Things are different now.
Giro, along with several other apparel makers are offering cycling clothing that doesn’t exactly look like cycling clothing. I’m not talking the baggy shorts and jerseys that have been the signature of mountain biking for 10 years, but stuff that bridges the distance between functional comfort and something you can walk through a grocery store while wearing without getting the patented sidelong-glance normally reserved for any garment in a neon color.
Last winter, when Giro introduced the New Road line, the mantra I was told multiple times at the presentation was, “No more heroes.” This was on the heels of the USADA Reasoned Decision, so we can forgive any company in the bike industry—even one-time Armstrong sponsor Giro—for wanting to put a bit of daylight between them and doped pros.
Giro’s pitch was that the New Road line would be stuff you could go out and knock out a 60-mile ride in. Yeah, you might be able to do that and be comfortable, but what I wear when I’m out for a ride, a ride where the purpose of riding is actual riding, not one in which the riding is just meant as transportation to get me to an errand, well I’m okay with that continuing to be from man-made fibers. I don’t need that to change. I’ll add that my initial sense was that while the new Air Attack helmet has struggled to find acceptance with anyone, my only issue with the New Road line is that I think the pitch is a bit off.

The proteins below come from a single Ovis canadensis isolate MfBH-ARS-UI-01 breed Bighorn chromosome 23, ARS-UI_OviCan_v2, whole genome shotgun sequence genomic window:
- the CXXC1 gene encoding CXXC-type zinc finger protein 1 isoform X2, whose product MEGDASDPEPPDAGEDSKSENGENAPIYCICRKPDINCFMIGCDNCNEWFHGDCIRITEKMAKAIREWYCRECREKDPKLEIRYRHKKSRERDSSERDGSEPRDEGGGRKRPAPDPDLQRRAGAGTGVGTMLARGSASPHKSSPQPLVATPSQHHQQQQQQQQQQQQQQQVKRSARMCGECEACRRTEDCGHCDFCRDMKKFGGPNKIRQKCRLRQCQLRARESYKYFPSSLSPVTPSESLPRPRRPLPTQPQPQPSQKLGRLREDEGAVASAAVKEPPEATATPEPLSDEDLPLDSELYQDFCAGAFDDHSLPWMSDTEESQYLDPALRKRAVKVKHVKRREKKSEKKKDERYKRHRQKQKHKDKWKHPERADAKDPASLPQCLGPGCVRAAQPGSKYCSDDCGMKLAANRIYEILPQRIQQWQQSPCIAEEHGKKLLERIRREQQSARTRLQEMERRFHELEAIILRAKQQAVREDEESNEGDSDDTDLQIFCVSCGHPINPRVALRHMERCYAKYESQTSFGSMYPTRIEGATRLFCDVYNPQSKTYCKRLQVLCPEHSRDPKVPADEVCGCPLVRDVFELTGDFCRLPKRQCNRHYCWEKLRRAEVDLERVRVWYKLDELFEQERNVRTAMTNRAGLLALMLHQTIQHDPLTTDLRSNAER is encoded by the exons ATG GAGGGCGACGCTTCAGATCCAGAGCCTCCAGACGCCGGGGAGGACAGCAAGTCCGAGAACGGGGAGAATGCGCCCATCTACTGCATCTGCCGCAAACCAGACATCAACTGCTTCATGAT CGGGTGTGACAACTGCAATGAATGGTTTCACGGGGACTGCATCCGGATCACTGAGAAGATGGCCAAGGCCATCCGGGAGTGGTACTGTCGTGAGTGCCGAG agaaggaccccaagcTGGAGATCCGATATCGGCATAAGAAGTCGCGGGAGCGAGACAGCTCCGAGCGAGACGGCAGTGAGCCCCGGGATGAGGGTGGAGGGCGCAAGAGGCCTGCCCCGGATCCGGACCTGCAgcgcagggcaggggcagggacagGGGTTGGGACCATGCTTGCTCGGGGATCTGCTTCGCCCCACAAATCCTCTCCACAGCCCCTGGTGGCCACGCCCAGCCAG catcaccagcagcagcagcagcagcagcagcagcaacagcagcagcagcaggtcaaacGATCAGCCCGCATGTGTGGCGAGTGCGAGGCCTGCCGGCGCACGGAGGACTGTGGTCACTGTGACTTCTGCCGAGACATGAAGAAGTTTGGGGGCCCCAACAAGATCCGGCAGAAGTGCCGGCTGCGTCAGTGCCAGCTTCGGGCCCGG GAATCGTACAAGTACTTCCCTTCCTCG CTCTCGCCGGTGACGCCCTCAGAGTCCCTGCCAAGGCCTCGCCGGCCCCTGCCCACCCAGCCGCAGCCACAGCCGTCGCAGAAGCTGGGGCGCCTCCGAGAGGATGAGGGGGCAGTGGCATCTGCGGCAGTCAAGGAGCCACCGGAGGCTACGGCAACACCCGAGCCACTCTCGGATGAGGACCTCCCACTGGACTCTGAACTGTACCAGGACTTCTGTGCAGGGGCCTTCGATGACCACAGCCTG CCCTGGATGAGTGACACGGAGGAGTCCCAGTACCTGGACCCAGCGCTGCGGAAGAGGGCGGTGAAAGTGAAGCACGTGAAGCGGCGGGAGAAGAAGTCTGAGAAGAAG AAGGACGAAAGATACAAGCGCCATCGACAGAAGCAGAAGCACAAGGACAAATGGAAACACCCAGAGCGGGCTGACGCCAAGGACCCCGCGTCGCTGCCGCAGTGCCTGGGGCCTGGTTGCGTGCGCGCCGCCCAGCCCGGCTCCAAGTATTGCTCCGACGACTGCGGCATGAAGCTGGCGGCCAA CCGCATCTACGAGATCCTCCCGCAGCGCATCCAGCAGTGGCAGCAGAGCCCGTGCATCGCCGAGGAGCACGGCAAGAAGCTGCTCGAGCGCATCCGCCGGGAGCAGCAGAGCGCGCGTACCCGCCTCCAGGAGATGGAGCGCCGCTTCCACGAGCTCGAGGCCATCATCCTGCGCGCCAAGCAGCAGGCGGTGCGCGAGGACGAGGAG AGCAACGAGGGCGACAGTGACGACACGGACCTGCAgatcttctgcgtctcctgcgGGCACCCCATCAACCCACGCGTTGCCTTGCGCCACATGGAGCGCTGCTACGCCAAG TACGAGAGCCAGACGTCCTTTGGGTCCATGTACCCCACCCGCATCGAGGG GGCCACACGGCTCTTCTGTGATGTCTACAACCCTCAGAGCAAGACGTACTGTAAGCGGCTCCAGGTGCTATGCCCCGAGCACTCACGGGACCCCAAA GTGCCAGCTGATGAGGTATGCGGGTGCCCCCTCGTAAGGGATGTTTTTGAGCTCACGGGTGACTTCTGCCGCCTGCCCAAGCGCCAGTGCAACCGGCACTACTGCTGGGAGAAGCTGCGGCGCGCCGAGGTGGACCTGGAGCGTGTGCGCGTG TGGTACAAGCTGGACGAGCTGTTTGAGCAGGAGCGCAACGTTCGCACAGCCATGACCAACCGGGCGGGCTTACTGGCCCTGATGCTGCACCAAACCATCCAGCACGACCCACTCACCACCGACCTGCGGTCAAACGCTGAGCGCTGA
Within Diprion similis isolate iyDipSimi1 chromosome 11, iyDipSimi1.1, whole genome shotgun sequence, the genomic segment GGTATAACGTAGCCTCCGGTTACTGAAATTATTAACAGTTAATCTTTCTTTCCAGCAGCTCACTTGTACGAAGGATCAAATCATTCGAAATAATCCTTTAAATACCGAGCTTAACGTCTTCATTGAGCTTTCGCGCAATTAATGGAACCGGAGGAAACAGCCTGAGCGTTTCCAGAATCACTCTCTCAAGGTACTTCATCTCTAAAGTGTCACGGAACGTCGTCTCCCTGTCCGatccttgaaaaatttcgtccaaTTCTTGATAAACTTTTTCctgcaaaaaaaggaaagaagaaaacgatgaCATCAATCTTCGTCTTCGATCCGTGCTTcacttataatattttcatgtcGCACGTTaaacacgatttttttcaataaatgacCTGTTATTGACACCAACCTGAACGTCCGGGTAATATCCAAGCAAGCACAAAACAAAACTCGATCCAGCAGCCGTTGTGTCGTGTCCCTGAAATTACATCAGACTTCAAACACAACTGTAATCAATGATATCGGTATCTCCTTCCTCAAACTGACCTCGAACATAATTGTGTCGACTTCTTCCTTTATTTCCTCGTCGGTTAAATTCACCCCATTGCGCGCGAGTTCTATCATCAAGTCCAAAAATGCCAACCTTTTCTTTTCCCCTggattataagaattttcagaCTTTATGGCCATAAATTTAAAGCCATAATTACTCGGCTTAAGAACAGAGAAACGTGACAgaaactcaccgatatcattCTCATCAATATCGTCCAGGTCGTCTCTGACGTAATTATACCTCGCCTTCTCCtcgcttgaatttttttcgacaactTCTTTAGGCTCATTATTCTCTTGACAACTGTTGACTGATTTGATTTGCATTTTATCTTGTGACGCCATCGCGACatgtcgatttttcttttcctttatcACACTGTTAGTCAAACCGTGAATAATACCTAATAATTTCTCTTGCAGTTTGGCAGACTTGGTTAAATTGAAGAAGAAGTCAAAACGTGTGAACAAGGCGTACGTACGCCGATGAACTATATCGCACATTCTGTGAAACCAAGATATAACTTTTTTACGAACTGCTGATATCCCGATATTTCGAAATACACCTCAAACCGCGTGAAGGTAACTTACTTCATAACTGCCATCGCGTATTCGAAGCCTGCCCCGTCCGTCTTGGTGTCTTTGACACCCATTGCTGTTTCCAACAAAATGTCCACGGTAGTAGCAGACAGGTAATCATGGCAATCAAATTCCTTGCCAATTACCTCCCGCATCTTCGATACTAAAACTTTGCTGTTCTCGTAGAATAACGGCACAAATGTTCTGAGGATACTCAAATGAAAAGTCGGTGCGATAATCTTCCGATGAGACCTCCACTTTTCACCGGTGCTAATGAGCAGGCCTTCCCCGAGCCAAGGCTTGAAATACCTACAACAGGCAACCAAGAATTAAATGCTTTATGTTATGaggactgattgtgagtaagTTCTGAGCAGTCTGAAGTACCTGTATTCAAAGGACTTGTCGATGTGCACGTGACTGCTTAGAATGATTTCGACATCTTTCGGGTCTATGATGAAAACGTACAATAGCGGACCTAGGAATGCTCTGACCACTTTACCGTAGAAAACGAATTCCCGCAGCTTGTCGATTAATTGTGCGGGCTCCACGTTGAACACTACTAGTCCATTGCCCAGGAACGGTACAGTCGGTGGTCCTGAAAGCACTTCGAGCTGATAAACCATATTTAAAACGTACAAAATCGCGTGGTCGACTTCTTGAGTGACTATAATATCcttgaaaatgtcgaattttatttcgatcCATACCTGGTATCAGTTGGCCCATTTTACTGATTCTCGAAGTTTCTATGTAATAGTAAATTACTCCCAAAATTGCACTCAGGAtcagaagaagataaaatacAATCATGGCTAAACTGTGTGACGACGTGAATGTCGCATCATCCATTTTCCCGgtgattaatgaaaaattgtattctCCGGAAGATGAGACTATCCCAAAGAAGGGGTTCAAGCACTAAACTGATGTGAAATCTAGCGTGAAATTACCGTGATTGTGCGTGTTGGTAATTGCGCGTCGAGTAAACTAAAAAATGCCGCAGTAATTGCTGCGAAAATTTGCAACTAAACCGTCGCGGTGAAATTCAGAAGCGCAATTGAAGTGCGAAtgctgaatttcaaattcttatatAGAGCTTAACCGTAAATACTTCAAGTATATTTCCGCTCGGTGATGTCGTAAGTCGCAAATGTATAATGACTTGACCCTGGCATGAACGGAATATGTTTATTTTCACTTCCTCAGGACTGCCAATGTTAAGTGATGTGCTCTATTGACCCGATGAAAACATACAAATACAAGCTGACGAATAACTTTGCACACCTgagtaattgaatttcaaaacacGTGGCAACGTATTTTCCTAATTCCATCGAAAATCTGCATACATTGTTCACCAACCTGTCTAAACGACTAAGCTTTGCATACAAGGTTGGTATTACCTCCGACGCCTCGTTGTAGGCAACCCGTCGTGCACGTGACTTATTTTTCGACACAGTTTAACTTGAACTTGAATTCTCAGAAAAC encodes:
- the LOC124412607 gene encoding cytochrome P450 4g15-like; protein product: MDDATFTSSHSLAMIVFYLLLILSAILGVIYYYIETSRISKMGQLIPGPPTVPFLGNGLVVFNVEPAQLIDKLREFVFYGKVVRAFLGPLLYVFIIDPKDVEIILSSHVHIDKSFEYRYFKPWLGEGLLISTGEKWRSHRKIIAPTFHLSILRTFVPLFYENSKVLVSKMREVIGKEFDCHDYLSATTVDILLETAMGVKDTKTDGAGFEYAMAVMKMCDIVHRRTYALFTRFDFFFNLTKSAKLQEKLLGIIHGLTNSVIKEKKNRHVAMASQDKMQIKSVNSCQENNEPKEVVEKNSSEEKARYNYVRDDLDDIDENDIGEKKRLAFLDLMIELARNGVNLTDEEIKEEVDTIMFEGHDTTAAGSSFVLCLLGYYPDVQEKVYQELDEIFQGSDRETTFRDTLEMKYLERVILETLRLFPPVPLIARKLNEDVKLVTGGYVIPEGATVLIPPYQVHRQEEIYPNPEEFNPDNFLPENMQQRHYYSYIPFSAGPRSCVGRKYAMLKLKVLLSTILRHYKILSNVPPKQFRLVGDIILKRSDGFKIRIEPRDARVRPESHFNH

This stuff is exactly what I’ve been looking for errand-running and riding with my son. When I took the family to Los Angeles’ most recent CicLAvia event, I rode a city bike and wore the New Road pieces. Same deal when I showed up for a mountain bike ride recently. I knew the friend I would be riding with wouldn’t be Lycra-clad, so I figured I might show up in somewhat similar garb. I must have looked okay because he didn’t say I looked like I’d lost my heavy metal band.
I’ve been wearing five different pieces from this collection and I can say with some conviction that had this stuff been available when I first started riding, I probably would never have graduated to polyester and Lycra. Here’s the thing: I was a pretty serious nonconformist. I played drums in a rock band that was part of the local music circuit. I was used to getting weird looks. However, cycling clothing was weird looking even to me.
Given my wardrobe in 1986, that’s really saying something.